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Amazon reviewers rip 'sexy' Ph.D. costume

With a product name like "Delicious Women's PhD Darling Sexy Costume," you just know you're in for some schooling.

By November 4, 2014


6 things you can carbonate with your SodaStream

A SodaStream is a great way to save money and make carbonated water at home. If you're willing to bend the rules a bit, you can carbonate some of your favorite drinks, as well.

By January 26, 2016


LG 60PH6700

The LG 60PH6700 offers plenty of extras and a mostly good picture but the plasma competition is a little too fierce.

By August 9, 2013

3.5 stars Editors' rating August 9, 2013

Pricing not available


Ocean XPrize reels in teams for acid tests

With sea life is in danger due to rising ocean acidification, the Wendy Schmidt Ocean XPrize kicks off with $2 million in prize money on the line for the best methods for measuring ocean pH levels.

By September 4, 2014


Explaining Ph.D. science theses through interpretive dance

Break out your scientific dancing shoes. Ph.D. students from around the world show off interpretive dance versions of their theses.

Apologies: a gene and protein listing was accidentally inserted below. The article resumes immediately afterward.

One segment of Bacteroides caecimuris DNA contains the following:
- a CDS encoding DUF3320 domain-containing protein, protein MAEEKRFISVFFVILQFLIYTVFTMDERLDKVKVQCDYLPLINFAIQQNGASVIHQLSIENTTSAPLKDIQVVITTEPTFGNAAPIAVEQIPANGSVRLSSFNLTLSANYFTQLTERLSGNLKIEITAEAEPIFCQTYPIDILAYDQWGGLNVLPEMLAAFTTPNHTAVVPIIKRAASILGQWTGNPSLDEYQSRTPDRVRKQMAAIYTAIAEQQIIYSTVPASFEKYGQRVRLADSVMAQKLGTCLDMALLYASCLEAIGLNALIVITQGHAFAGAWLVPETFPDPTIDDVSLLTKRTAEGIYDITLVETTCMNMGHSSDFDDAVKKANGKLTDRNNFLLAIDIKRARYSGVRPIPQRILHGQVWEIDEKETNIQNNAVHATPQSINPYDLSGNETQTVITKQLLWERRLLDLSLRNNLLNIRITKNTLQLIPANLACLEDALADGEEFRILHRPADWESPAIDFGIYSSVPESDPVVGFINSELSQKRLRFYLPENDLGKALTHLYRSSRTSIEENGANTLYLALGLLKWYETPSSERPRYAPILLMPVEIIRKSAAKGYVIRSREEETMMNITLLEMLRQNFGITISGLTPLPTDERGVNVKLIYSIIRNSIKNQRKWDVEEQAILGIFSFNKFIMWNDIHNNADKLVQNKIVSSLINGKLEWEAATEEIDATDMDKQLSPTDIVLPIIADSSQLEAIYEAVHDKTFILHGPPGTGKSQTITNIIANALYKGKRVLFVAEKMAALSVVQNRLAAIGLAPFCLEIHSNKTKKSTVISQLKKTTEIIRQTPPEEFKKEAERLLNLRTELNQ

By October 18, 2012


Sony Vaio E series laptop early review: Phat with a 'ph'

Sony unveiled its brand-spanking-new E-series laptop today and as sure as eggs is eggs, Crave was on hand to get its greasy, tech-obsessed paws on it

2 Images By February 3, 2010


Correction: How CO2 affects the oceans

This story was corrected to clarify how carbon dioxide affects the oceans' pH acidity.

By March 2, 2012


Ears-on the Teufel AC 9050 PH headphones

If you thought the Germans were good at producing cars, wait 'til you hear the headphones they're flogging for just £60. Teufel just launched its first pair of hi-fi cans, and we've been testing them

3 Images By February 24, 2009


Magic milk jug tells you when the milk has spoiled

If you've ever had the unfortunate experience of drinking spoiled milk, you'll appreciate this concept jug that measures the pH to determine whether the milk inside is still good.

By April 2, 2010


Got diabetes? No more pricks, just breathe on this

University of Florida engineers have designed a tiny, inexpensive sensor using a semiconductor that amplifies minute signals to detect glucose levels, pH or alkalinity levels, and indicators of cancers.

By January 22, 2010